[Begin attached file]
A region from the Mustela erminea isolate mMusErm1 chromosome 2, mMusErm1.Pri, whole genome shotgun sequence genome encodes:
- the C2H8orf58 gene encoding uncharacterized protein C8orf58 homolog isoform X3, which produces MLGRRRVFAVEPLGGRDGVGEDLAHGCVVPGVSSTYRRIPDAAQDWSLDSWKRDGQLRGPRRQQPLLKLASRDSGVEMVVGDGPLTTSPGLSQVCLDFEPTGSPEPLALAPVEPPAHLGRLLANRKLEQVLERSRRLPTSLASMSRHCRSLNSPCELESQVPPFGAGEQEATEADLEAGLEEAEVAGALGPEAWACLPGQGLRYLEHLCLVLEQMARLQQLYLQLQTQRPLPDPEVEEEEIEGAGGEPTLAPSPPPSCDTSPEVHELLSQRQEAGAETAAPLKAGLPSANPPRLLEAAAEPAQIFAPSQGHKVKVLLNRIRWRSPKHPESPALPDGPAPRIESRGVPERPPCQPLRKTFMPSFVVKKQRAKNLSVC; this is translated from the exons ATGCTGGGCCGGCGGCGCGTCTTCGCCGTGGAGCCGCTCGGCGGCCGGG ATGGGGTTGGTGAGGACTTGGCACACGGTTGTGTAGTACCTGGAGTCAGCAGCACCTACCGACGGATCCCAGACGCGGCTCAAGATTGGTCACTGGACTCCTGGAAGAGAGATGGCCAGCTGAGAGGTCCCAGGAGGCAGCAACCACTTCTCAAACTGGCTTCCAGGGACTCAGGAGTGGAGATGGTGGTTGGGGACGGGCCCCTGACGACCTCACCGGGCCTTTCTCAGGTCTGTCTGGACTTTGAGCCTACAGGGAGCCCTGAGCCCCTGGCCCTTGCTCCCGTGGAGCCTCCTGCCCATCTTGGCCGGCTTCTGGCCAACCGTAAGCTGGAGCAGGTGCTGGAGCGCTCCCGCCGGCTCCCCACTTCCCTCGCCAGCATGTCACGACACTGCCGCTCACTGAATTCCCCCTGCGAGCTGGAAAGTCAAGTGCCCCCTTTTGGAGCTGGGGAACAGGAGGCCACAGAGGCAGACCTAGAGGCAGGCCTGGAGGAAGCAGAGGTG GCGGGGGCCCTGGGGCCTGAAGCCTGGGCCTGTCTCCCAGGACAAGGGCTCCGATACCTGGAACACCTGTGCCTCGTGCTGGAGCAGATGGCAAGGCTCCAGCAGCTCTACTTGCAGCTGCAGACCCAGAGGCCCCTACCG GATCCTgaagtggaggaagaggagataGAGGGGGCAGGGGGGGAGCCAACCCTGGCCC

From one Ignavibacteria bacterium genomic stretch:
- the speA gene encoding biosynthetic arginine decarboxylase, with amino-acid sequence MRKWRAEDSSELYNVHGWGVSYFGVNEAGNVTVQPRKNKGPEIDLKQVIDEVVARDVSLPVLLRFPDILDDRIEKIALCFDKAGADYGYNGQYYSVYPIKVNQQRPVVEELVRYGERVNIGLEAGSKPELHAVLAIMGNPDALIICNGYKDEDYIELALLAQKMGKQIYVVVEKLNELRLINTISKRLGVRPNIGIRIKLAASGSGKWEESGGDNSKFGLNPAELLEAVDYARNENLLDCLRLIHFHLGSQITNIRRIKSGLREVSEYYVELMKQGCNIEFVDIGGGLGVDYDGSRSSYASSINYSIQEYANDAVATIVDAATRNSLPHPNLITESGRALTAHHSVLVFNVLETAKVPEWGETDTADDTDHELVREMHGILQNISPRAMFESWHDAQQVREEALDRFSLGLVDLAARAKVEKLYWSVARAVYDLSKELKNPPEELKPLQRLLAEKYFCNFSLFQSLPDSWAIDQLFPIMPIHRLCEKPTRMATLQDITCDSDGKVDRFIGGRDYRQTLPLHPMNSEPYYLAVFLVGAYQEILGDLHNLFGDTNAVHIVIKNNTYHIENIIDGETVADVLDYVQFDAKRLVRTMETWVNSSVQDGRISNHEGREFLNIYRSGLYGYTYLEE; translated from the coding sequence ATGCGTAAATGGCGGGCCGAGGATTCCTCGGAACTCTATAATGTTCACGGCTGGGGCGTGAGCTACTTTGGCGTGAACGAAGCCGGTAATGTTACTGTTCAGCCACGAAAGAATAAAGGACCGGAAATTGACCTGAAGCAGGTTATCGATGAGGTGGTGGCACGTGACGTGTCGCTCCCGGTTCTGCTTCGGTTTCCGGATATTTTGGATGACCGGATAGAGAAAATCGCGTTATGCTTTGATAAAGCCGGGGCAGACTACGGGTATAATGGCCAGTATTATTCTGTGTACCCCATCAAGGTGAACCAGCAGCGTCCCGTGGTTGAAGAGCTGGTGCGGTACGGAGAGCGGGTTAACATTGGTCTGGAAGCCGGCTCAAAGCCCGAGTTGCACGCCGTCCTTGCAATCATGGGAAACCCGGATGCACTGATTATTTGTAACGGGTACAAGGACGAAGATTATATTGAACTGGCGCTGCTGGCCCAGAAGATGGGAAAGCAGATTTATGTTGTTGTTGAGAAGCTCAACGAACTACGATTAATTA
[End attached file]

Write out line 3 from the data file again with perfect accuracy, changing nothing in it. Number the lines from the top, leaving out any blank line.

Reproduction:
From one Ignavibacteria bacterium genomic stretch: